It might be clear by now that I’m in favor of creating the structure of the portfolio for the student. There are arguments against that, I’m sure, but if I am going to be held accountable for what my kids are learning, then I’m at least going to provide them some standards against which to measure themselves. For me that means using standards-based grading and portfolio templates for students to fill with evidence for each standard.

As for the portfolios themselves, there are plenty of tools out there for creating digital portfolios, but some have too much reliance upon the teacher (they upload everything, student does nothing) and some have no structure to them (“Here’s this thing I did in March”). I think a good portfolio tool or platform should have the following functionality:

    1. A blank portfolio can be delivered to the student with a built-in, standards-based structure designed by the teacher.
    2. Each portfolio should be continually updated and upgraded by the student as the school year progresses and they learn new content and skills.
    3. Students should be doing all the work of collecting their best work into the portfolio and defending why their work meets or exceeds the standards for the course.
    4. The portfolio should be easily accessible by both teacher and student from school and from home.
    5. The portfolio needs to have a variety of options for sharing with other students, educators, and community members who have a stake in particular students’ performances.
    6. Students should be able to customize the appearance of their portfolio to suit their tastes in graphics, design, and layout.

I’ve been having my students create Google Site portfolios for two years now, primarily because I can create template Google Sites that are populated with web pages for each standard that I want students to provide evidence for. At the beginning of each school year, students log into their school Google accounts, find my template site for their course in Google Sites, and then make a copy of it as their new portfolio. They then spend some time learning the ropes of Google Sites, if they don’t know them already, and customize their sites a bit with new graphics, fonts, and color schemes as they see fit.

The rest of the school year is spent engaging in learning activities that probably could be found in most any science classroom. The major difference is that in the back of students’ minds is always the question: how will I document this in my portfolio? Students are allowed to make decisions about how best to communicate learning. Will they just post a Google Doc copy of an activity or will they write a longer blog post about it? Will they do a certain lab report in Google Docs, Glogster, or Prezi? Will they do the lab report on their own or collaborate with their lab group? What goes into the portfolio is up to the student, so although the class as a whole might do a similar set of labs and activities, each portfolio comes out relatively unique due to the choices students make about how they document activities and which ones they choose to include in their portfolio.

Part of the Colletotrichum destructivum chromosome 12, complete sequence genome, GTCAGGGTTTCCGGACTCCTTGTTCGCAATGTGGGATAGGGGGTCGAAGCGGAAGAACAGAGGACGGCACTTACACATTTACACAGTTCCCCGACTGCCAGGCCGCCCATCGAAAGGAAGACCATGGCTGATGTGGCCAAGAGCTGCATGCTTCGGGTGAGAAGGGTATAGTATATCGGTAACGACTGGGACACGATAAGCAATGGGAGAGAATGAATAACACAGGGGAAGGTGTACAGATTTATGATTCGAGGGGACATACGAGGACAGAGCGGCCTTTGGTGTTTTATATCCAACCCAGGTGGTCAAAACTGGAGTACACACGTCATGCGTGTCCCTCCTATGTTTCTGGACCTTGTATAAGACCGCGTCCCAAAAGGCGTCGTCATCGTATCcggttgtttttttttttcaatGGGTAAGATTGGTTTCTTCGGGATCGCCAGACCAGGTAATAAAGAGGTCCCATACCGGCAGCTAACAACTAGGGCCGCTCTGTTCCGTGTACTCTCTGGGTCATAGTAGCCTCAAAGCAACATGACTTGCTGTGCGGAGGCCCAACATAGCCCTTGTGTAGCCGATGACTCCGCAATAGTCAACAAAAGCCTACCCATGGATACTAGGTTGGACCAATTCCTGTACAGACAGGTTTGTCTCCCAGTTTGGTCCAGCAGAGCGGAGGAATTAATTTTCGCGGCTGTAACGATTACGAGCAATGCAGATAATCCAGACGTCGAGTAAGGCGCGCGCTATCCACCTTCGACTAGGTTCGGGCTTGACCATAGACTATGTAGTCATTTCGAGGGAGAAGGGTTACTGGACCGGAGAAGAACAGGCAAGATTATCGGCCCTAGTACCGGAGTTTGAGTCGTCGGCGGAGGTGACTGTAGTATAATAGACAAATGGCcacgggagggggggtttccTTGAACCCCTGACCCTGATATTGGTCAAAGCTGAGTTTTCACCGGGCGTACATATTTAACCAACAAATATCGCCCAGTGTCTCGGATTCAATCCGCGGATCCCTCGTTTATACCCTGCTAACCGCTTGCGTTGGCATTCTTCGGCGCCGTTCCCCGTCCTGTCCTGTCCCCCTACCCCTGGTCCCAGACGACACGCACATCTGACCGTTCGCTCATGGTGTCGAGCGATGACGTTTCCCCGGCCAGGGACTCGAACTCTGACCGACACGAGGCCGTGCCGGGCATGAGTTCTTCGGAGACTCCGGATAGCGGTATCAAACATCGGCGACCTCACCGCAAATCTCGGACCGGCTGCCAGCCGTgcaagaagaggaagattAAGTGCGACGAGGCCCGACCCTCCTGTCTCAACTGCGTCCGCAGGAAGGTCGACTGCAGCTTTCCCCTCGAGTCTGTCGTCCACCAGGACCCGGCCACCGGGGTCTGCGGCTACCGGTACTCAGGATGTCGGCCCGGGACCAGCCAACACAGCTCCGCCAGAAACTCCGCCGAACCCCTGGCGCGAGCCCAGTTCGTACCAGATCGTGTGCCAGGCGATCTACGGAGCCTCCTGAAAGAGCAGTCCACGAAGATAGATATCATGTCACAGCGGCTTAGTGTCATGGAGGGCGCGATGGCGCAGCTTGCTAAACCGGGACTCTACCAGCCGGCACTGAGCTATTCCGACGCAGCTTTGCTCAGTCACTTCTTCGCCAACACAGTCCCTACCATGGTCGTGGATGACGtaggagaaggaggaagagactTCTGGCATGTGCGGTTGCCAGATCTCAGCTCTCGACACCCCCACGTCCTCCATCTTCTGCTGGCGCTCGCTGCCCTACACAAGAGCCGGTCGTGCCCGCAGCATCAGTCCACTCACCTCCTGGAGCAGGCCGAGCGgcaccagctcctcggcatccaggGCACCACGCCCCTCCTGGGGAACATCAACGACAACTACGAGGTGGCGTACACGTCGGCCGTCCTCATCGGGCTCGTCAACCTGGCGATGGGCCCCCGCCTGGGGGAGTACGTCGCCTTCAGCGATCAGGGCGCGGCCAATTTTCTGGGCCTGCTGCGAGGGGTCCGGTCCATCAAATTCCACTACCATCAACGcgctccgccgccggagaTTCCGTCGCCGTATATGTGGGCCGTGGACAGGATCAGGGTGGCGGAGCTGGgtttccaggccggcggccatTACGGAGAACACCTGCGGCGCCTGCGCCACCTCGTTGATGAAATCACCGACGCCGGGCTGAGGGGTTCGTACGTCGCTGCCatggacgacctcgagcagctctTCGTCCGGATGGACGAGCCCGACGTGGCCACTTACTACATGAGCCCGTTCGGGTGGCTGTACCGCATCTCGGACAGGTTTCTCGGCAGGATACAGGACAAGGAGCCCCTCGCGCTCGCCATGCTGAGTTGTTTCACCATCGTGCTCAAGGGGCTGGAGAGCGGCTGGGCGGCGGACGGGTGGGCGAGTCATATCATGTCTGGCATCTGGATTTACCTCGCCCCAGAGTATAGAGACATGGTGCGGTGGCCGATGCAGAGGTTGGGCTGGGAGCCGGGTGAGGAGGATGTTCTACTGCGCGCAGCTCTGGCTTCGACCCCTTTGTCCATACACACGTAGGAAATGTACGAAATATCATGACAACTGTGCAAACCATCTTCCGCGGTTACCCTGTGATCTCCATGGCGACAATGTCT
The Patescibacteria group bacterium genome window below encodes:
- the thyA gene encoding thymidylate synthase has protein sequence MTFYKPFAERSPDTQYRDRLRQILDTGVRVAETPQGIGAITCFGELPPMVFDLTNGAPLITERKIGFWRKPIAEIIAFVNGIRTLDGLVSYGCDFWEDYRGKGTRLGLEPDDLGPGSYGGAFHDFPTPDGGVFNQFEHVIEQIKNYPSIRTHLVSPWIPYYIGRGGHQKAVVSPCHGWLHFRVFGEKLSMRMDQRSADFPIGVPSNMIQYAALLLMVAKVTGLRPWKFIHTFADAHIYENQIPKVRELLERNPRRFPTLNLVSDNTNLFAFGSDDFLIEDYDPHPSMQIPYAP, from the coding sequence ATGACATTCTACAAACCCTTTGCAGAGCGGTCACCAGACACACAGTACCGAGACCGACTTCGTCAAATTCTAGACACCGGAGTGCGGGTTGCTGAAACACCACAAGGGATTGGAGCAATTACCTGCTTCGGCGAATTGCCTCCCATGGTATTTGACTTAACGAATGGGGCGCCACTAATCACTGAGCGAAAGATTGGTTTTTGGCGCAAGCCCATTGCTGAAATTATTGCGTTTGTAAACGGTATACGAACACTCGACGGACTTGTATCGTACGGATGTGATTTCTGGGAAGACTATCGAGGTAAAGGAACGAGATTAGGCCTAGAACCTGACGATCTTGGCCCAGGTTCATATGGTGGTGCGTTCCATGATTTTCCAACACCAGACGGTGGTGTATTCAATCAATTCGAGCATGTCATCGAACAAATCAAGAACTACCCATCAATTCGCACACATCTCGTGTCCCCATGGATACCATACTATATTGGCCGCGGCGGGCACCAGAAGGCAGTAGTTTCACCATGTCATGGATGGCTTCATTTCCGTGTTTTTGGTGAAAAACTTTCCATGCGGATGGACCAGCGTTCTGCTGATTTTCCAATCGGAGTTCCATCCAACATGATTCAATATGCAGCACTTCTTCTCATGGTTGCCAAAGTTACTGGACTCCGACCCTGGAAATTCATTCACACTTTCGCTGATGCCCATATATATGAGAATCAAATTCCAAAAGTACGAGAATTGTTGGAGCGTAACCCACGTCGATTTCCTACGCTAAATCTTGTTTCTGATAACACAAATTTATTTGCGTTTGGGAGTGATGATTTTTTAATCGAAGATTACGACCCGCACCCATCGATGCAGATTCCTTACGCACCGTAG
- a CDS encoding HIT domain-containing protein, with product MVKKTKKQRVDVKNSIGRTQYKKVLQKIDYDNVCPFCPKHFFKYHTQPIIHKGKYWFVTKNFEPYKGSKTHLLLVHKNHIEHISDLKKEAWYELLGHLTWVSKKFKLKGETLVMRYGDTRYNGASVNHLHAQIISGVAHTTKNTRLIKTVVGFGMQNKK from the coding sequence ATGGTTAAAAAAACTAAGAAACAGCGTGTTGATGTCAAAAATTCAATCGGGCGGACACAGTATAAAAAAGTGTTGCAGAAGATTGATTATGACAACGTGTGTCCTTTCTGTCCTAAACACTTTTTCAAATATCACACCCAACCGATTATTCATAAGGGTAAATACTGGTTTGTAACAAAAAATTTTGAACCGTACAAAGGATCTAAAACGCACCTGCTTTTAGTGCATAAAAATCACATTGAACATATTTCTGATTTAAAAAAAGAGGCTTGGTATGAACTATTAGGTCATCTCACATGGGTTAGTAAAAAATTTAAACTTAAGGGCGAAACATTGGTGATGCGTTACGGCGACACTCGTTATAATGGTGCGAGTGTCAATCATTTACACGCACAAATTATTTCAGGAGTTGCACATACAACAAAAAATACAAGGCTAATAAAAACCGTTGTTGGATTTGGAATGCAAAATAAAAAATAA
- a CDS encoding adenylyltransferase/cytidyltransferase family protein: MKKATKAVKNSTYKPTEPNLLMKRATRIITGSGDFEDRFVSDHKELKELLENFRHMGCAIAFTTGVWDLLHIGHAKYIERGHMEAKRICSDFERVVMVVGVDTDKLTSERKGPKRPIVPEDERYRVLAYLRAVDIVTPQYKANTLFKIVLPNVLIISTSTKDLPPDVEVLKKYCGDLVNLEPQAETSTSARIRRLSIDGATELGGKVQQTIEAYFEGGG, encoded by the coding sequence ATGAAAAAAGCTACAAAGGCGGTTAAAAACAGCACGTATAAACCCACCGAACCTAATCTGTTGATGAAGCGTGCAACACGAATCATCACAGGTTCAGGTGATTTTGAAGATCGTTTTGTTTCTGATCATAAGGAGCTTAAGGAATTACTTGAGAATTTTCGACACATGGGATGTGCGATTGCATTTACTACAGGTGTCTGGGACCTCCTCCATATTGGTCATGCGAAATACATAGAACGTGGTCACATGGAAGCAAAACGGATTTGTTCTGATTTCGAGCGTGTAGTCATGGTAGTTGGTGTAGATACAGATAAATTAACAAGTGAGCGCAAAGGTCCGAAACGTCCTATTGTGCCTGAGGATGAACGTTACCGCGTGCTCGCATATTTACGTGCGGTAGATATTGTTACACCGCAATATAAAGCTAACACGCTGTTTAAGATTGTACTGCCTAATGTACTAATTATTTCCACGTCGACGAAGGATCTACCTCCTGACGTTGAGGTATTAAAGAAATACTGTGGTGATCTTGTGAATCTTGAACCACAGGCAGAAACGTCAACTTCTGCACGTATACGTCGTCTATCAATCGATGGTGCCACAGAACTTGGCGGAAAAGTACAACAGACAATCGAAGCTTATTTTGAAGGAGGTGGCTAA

One downside of using Google Sites is that, of course, the portfolio is tied to the student’s account. This means that these awesome showcases of student achievement might get deleted once students graduate and our IT department deactivates their accounts. As I mentioned at the top of this post, I’ve recently been archiving some of the most impressive portfolios to use as exemplars for next year’s classes. Our IT department was nice enough to make me a super boss in our Google Apps domain at least long enough to copy over some of the sites to my account.

Here are some students’ finished portfolios that I’ve archived, sorted by course:

Anatomy:

https://sites.google.com/a/lajunta.k12.co.us/4acresanatomyportfolio/

https://sites.google.com/a/lajunta.k12.co.us/katrinasanatomyportfolio/

https://sites.google.com/a/lajunta.k12.co.us/stevenssanatomyportfolio/

https://sites.google.com/a/lajunta.k12.co.us/tiffanysanatomyportfolio/

AP Biology:

https://sites.google.com/a/lajunta.k12.co.us/mandiapbiologyportfolio/

https://sites.google.com/a/lajunta.k12.co.us/michaelsapbiologyportfolio/

https://sites.google.com/a/lajunta.k12.co.us/steven-sapbiologyportfolio/

Biology:

https://sites.google.com/a/lajunta.k12.co.us/ashleysbiologyportfolio/

https://sites.google.com/a/lajunta.k12.co.us/stevensbiologyportfolio/

https://sites.google.com/a/lajunta.k12.co.us/taylorsbiologyportfolio/

https://sites.google.com/a/lajunta.k12.co.us/tiffanysbiologyportfolio/

Chemistry:

https://sites.google.com/a/lajunta.k12.co.us/sierrachemistryportfolio/

https://sites.google.com/a/lajunta.k12.co.us/stevenschemistryportfolio/

https://sites.google.com/a/lajunta.k12.co.us/nikkischemistryportfolio/

These are just a sampling of some of the better portfolios from the last couple of years. I’m sure there’ll be issues with permissions and such that pop up with some of the students’ artifacts, particularly for those that have used their school Blogger accounts, but these should at least give you a taste of the organizational schemes that I try to use for each course’s portfolio.